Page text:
I have implemented a column generation algorithm to (try to) solve a computationally large transportation routing problem. The gist of the algorithm is the classic column generation scheme: 1) start with a feasible (but non-optimal) set of columns in the master problem. 2) Solve master problem and get the dual values. 3) Create a subproblem and apply the reduced costs from the dual values of the master problem. 4) Solve the subproblem, which produces a new column. 5) Add the new column to the master problem, and repeat steps 2-5 until no column with a reduced cost is found.
The problem I have, is that for datasets over a certain size, there comes an iteration of the suproblem that produces a column that already exists in the master problem. So, the algorithm is basically stuck there. The master problem produces the same result (and dual values), and the subproblem produces the same column, and there is no convergence from that point forward. The solution at that point is not optimal, and the master basis is not improving.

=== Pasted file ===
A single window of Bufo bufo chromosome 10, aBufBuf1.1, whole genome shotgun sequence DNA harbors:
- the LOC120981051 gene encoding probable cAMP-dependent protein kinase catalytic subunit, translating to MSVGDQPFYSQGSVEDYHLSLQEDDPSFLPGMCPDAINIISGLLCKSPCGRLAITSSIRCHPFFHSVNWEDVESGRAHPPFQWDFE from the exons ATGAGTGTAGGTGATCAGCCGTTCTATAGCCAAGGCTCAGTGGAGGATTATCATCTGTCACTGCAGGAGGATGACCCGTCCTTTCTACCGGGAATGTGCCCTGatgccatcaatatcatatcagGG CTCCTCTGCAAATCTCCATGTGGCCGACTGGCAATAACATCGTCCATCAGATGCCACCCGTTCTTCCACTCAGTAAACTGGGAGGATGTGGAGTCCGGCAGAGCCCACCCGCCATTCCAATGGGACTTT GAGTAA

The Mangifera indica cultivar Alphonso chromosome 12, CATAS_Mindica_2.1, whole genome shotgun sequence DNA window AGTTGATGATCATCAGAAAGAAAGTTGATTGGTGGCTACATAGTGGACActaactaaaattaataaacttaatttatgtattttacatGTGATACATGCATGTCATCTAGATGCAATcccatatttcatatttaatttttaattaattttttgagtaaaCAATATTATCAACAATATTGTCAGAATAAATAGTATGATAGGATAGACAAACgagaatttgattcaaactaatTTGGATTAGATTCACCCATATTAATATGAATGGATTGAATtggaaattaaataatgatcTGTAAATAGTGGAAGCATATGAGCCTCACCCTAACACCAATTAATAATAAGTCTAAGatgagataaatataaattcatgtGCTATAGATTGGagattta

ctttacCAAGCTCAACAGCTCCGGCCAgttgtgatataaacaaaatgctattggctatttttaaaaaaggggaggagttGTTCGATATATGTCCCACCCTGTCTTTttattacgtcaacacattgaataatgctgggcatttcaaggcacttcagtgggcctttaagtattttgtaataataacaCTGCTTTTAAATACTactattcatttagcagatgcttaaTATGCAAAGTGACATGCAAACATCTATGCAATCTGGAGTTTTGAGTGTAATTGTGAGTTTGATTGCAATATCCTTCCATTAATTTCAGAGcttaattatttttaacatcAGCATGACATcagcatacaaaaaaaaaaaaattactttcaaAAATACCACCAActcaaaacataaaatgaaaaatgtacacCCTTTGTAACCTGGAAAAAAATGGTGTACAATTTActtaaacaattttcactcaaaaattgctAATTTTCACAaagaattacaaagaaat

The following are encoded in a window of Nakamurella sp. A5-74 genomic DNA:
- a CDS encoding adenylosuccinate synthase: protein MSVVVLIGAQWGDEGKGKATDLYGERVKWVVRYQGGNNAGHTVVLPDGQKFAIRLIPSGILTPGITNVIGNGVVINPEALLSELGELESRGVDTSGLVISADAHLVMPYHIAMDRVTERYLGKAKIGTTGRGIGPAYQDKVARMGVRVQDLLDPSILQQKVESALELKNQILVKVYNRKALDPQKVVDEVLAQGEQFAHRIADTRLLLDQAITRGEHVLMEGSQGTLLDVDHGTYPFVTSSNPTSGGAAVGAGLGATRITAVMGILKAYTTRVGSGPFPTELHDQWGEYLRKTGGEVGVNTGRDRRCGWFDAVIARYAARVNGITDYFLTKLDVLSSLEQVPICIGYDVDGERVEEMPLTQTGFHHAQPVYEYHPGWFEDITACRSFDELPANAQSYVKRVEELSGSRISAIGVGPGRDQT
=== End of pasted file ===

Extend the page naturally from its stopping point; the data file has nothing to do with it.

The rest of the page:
I would like to know, has anyone dealt with this issue of column generation master/subproblem iterations where the subproblem produces an already present column? Is there a way to deal with that, or does it indicate some logic error in my algorithm?
Do you have any suggestions for how to debug why this situation occurs?
With smaller data sets, it doesn't happen, which is puzzling to me. I guess there is a logic error that only becomes apparent on large data sets.
If you can help me navigate this convoluted maze of column generation, I will be forever grateful!